A note: also as usual, this year's list includes some signs that may have disappeared prior to 2016, but whose loss I only got wind of this year.  

S.M. Rose Chevrolet, 573 East Fordham Road, Bronx / Installed c. 1959 

Once a bright spot on Fordham Road in the Bronx, the old S.M. Rose Chevy sign has rood off on the bat-wing tailfins of a '59 Impala, into the neon sunset.  The dealership itself disappeared years ago.

Antelis Pharmacy, 1502 Elm Ave., Brooklyn / Probably Silverescent Neon Sign Co., c. 1955 

Antelis drugs moved this year to a smaller storefront down the block, abandoning one of the better surviving neon storefronts in the city.  Along with Maiman's Drugs on Eastern Parkway, which disappeared a few years back, Antelis was the work of veteran signman Charlie Klein and the Silverescent Neon Sign Co. of Brooklyn.  Does anyone have any updates on the fate of the old sign?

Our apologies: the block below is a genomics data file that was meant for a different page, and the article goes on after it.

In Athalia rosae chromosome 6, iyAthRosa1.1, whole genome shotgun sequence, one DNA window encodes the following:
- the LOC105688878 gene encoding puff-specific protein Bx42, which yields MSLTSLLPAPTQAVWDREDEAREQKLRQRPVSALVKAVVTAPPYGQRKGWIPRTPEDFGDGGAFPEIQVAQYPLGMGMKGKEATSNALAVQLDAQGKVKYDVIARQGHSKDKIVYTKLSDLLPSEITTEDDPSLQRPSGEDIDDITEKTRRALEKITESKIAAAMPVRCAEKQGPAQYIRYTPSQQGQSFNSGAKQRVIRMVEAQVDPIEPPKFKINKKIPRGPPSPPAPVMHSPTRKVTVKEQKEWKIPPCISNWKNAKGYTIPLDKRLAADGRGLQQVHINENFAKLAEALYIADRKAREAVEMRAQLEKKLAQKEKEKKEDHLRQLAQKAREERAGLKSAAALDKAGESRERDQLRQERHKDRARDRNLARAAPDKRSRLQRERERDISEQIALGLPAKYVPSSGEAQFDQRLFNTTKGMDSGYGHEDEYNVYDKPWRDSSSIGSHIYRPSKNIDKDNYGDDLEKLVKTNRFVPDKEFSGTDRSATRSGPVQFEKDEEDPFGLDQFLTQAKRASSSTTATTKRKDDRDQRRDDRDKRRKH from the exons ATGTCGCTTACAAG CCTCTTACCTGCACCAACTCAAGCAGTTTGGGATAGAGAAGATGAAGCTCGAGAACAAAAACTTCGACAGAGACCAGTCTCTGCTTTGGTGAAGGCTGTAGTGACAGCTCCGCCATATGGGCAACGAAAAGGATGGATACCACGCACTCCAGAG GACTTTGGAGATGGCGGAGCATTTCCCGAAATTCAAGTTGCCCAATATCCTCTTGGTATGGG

Mitchell's Liquors, 200 W86th St., Manhattan / fascia sign installed 1946; vertical 1949

Mitchell's Liquors boasted one of the more memorable historic storefronts on Manhattan's Upper West Side.  The proprietors replaced the signs this year with decent facsimilies.  

S&G Gross Loans, 486 Eighth Ave., Manhattan / Grauer Sign Co., c. 1959 

S&G Gross closed this year after more than 100 years in business.  Its remarkable three-story storefront (profiled in-depth here) has now vanished too, as the whole corner seems poised to be cleared for large scale new development. 

Chelsea Wine Cellar, 200 W21st St., Manhattan / c. 1963 

This sign was a standout on Seventh Ave in Chelsea for years.  It made way for an LED replacement this year.

Allen Cleaners, 387 Bedford Park Blvd., Bronx / c. 1957

Stationed just outside the main gate of the New York Botanical Garden, Allen seems to have closed up shop sometime within the past few years.